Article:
During a Zoom call with the media after winning an Emmy for his role in the critically-acclaimed show, the Kendall Roy depicter points out that the series is supposed to reflect the worst of society.
AceShowbiz -Emmy Award-winning “Succession” star Jeremy Strong agrees the push for more diversity in Holllywood is “necessary,” but don’t expect to see people of color in positions of power on his show.
The critically-acclaimed show picked up six Emmys over the past week, including Outstanding Drama Series and an Outstanding Lead Actor in a Drama Series honor for a shocked Strong at the Primetime show on Sunday night.
And, during a Zoom call with the media after his award, Strong explained it’s important his show looks all-white, because the drama is supposed to reflect the worst of society.
“Our show is about a white family of billionaires, media moguls,” he told Deadline. “There are some things we can do on the show and there some things we can’t.”
- Issa Rae Remembers Her TV Pitch Being Dismissed as ‘Black-Woman Problems’ by Hollywood Exec
- Ellen Discusses ‘Toxic’ Workplace Allegations and Her Image as ‘Be Kind’ Lady During TV Return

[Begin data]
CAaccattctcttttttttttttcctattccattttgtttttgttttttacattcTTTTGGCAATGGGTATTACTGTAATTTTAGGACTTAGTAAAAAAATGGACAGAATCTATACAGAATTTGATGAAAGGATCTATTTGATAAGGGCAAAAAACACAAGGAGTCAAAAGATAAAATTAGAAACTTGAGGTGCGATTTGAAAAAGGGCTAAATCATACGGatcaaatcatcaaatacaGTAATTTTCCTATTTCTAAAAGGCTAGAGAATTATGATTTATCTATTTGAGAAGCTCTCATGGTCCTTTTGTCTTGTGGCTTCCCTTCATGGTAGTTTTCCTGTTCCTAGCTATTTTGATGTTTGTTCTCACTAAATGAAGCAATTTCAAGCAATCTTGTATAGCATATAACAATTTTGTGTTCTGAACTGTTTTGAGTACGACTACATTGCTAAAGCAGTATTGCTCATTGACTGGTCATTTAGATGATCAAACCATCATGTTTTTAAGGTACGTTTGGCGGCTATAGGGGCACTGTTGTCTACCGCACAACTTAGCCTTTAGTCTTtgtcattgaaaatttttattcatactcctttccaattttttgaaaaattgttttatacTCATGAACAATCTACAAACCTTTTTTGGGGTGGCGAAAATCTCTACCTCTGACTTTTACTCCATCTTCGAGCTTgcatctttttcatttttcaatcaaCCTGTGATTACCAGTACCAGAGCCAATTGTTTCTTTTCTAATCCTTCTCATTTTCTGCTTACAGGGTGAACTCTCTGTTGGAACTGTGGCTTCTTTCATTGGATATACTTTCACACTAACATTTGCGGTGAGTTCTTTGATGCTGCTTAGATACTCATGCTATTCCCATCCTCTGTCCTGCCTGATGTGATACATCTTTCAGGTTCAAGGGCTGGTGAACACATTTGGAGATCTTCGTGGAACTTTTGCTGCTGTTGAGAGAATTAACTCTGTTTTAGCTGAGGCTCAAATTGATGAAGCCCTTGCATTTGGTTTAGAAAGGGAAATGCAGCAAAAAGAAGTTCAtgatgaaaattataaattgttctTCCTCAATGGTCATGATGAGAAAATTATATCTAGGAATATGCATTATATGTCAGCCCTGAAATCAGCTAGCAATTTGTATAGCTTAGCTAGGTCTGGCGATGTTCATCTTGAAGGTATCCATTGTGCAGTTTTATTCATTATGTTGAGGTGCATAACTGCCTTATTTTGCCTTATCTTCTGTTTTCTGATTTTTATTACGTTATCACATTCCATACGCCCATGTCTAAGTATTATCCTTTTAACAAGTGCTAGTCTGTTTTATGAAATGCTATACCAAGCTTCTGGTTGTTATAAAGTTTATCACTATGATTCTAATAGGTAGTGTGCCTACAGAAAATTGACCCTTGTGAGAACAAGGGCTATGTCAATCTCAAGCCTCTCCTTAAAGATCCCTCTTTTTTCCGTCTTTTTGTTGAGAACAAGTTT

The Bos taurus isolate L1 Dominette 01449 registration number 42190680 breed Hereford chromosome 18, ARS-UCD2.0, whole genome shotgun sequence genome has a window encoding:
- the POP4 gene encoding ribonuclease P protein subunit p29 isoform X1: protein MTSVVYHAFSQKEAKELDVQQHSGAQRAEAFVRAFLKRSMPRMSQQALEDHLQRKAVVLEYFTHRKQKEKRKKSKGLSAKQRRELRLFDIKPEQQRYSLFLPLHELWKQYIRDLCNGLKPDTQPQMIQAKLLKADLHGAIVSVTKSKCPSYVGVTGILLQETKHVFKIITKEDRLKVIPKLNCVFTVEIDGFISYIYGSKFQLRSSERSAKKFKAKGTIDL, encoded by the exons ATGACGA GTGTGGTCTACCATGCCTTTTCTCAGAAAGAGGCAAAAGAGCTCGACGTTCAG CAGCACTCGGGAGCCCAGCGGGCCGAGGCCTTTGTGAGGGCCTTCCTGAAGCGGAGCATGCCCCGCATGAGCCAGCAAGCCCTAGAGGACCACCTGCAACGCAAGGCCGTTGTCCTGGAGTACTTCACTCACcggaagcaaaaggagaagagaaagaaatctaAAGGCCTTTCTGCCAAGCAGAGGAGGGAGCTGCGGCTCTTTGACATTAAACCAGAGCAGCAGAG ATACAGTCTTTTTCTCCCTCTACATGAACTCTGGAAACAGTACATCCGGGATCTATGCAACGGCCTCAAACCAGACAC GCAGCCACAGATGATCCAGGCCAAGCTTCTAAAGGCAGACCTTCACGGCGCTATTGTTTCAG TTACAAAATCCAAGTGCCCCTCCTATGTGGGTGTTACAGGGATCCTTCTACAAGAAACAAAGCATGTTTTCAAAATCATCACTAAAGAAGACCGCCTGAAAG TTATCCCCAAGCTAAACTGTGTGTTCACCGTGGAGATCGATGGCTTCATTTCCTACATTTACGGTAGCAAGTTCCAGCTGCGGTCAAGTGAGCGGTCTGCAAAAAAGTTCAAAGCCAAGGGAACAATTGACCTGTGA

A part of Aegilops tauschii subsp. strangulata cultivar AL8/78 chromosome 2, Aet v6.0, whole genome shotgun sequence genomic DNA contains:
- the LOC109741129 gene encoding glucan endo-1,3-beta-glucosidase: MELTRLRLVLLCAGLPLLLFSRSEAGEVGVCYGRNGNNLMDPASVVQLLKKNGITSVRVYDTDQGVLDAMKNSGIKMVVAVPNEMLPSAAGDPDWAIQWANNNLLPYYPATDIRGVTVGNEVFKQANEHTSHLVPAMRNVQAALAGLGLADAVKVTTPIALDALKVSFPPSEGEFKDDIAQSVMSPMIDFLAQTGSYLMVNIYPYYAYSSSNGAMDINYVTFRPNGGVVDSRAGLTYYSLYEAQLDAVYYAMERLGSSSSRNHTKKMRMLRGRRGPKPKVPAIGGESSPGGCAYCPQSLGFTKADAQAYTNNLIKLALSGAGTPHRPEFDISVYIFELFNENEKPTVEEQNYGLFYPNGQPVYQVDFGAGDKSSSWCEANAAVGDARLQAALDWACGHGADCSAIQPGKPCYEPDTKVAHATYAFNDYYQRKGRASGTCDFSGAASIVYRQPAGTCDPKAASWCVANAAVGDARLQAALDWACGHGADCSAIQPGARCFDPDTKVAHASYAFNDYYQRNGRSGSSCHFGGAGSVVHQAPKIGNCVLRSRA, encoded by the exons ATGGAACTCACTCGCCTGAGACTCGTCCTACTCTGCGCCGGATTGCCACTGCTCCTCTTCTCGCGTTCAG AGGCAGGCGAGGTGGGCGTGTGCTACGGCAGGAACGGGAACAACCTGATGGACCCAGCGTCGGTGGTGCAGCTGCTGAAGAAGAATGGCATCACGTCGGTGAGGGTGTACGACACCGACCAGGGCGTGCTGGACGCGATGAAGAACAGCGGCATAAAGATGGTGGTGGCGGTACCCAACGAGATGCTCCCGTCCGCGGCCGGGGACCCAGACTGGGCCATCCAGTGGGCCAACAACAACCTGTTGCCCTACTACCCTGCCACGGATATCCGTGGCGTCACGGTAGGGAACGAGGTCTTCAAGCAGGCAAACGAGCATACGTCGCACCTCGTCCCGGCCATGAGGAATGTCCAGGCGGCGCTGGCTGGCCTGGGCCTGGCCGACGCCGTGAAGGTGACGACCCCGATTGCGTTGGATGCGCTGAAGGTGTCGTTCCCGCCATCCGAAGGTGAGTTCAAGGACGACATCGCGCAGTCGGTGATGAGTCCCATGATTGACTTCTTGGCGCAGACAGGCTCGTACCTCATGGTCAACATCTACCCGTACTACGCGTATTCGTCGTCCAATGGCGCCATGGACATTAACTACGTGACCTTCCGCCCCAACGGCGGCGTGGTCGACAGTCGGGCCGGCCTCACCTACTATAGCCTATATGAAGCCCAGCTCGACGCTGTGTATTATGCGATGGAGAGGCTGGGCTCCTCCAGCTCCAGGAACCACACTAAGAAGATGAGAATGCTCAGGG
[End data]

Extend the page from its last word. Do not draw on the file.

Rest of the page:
- Ramy Youssef Becomes Viral Hit as He Shows What Happens to Emmy Losers
- Report: Portia de Rossi Offers Ellen DeGeneres Emotional Support in Season 18 Premiere of Her Show
“There are places where we can show what America looks like in our show, the broader picture of America, and there are places where frankly that would not be reflecting reality if we made our central world more diverse than the higher echelons of corporate America are.”
“So, that’s a difficult path to tread, but it’s one to be honest of that world.”
Strong also shared that the show’s production team is hoping to resume filming for season three, which was shut down by COVID-19, “sometime this fall-winter, as soon as things are safe.”
In his acceptance speech for the best actor prize, Strong paid tribute to his co-star Brian Cox. “I read a poem by Stephen Dunn that said, ‘All I ever wanted was a book so good I’ll be finishing it for the rest of my life.’ This job was that, for me. Jesse Armstrong, I owe this to you, Brian Cox, I share this with you. Thank you so much,” he said from his home.
Source: Read Full Article